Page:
Undergraduate research journal thrives at Elon
Issues in Political Economy, an undergraduate research journal co-published by Elon University, celebrates its 10th anniversary this year in the Martha and Spencer Love School of Business, where several students have used the annual publication as a springboard to graduate studies in some of the nation’s premiere economic programs.
The journal is the oldest of its kind in print today. Elon co-publishes IPE in coordination with the University of Mary Washington. The schools each year alternate responsibility for refereeing and editing submissions in a double-blind submission process, and Elon holds that distinction for 2009.
“It’s a very academic thing,” said Steve DeLoach, a professor and chair of the Department of Economics who co-advises the journal at Elon with professor Tina Das. “Usually you don’t learn how to do it until you’re in grad school working on your PhD.”
In 2007, the most recent year that Elon edited the journal, students from the University of Michigan, Penn State University, the University of Pennsylvania, Wesleyan College and the University of Nevada-Las Vegas were represented in the edition. Submissions examined an economic analysis of Internet recruiting, a new approach to progress in the World Trade Organization’s agricultural trade negotiation, and music piracy.
Students who take advantage of the journal often come away with a finer appreciation for research, DeLoach said, and it gives them a leg up on competition for coveted slots in graduate programs. Former journal editors echoed those sentiments.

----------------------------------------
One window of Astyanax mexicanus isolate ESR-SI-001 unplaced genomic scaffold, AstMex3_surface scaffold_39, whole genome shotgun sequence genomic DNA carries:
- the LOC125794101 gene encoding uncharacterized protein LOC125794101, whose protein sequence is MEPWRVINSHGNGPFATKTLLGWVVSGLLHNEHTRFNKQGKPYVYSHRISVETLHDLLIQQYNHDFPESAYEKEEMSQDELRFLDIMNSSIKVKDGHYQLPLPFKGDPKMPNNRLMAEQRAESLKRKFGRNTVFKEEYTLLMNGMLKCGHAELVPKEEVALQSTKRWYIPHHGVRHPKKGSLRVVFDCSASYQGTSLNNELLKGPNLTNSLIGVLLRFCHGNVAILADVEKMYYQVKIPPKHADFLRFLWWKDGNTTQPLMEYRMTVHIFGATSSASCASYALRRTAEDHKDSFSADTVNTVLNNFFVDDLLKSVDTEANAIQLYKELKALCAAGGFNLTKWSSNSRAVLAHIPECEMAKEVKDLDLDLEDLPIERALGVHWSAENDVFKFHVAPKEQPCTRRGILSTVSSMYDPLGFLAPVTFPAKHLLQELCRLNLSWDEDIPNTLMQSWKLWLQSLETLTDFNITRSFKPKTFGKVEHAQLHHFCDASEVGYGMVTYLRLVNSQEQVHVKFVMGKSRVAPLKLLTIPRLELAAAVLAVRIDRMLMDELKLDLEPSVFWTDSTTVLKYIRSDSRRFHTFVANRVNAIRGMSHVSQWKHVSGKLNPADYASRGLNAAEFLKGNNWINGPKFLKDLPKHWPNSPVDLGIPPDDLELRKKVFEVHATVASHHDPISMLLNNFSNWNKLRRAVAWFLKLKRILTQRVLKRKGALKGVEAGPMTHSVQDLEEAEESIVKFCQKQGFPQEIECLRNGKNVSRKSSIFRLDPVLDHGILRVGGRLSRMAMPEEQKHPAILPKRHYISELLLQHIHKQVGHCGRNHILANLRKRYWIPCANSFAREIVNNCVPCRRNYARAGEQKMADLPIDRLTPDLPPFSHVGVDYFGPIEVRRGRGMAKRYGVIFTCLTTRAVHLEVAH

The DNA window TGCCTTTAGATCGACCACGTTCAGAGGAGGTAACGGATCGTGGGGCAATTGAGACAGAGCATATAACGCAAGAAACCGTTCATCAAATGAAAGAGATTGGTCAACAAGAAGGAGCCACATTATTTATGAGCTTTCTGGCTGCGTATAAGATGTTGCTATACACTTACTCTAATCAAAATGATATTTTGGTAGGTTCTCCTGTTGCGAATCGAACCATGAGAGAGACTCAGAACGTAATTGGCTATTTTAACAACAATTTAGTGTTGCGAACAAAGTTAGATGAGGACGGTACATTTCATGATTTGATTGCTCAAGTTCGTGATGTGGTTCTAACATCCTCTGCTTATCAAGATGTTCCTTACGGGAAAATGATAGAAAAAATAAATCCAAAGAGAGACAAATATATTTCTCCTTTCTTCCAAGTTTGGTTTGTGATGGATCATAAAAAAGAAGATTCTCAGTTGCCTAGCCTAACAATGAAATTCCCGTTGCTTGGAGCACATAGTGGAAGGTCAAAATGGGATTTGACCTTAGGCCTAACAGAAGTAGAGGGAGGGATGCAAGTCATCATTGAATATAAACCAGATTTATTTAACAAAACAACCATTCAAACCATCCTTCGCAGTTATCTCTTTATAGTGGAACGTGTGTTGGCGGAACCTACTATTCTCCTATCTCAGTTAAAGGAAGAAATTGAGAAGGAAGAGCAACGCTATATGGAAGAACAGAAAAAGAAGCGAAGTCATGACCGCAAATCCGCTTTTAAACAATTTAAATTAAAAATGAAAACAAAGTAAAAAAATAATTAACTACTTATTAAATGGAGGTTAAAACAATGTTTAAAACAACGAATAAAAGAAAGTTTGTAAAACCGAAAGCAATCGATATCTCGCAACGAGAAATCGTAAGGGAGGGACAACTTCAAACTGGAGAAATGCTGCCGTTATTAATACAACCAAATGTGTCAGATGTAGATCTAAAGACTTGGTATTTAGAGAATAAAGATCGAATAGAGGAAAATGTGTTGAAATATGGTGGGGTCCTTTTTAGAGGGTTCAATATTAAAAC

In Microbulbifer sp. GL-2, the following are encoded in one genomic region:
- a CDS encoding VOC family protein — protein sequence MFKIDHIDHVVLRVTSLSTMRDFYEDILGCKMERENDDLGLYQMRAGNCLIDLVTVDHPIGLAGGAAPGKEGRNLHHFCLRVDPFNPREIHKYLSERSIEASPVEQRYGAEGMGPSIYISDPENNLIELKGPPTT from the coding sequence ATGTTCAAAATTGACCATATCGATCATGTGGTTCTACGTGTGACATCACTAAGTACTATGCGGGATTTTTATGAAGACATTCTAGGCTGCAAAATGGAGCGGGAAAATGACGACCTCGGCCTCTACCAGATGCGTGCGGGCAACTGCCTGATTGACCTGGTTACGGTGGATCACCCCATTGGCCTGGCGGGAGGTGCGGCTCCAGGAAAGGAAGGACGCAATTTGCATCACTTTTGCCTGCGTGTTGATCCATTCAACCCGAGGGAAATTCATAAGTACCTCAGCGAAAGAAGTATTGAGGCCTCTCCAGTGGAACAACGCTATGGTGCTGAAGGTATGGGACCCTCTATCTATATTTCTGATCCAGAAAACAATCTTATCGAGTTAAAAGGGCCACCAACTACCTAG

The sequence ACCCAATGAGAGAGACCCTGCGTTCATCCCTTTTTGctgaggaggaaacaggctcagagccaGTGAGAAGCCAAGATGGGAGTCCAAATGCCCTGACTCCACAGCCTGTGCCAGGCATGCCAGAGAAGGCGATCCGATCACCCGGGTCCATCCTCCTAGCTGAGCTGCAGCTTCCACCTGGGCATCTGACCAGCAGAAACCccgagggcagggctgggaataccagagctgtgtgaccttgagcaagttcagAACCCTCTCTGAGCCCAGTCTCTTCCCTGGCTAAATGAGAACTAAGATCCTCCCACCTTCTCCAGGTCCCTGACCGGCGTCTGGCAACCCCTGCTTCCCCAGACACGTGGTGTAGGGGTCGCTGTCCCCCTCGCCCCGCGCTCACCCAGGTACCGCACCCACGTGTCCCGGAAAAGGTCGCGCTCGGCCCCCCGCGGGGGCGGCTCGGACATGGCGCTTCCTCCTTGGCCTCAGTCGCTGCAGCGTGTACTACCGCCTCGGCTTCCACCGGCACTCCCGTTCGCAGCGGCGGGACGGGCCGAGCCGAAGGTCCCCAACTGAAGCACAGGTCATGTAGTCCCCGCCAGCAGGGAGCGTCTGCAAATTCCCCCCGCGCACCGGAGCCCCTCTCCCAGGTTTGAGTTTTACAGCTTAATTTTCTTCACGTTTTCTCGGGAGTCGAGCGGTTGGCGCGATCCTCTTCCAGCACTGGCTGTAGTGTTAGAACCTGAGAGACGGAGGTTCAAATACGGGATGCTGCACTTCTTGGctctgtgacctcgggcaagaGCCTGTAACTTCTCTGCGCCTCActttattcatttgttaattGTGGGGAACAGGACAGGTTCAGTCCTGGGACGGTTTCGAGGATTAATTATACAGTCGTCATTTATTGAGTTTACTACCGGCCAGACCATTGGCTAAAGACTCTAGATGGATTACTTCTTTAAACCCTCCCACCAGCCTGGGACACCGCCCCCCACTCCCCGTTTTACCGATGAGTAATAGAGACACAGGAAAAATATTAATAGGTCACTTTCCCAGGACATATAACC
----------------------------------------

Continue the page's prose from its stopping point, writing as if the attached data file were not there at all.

“I have to read lots of papers in the PhD level classes. We don’t have books anymore and are just reading journal articles. It’s surprising to me how many people don’t know how to read these,” said Mike Koslow ’07, an economics major who served as an associate editor and is now pursuing his doctorate in economics at the University of Virginia. “It was good to get that experience, to learn how to read a paper and realize what its shortcoming and strengths are.”
But working for Issues in Political Economy, and conducting undergraduate economics research in general, does more than prepare future graduate students for reading academic articles. One IPE alum said that his experience offered him a taste of what awaits after a difficult first stage of graduate work.
“When you go to graduate school in economics, there’s two, maybe three, phases. The first is doing your coursework,” said Samuel K. Allen ’99, now serving on the faculty at the Virginia Military Institute. “At that point, it’s really technical, there’s a lot of math, and for the first year you don’t really think people are talking about economics, or even talking in English. You’re talking in mathematics.
“After you do your preliminary theory examines, to show you have the quantitative skills to proceed, at that point you’ll still be taking some courses, but you really start focusing on your writing and your contributions to the field,” he said. “I had a preview of that phase by working on the journal.”
Of course, working for the journal is one thing; having a paper published is another.
While Elon students have had their work appear in Issues in Political Economy, publication is no sure thing, DeLoach said. And as the undergraduate journal’s reputation grows, the competition only gets tougher.
“For an undergraduate, it’s a kind of honor,” DeLoach said. “It says you’re doing good work and meet higher quality standards.”
Journal staff for 2009
Chris Farnsworth (senior economics and environmental studies major)
Andrea Dorrow (junior economics and business administration major)
Meredith Mosko (senior economics major)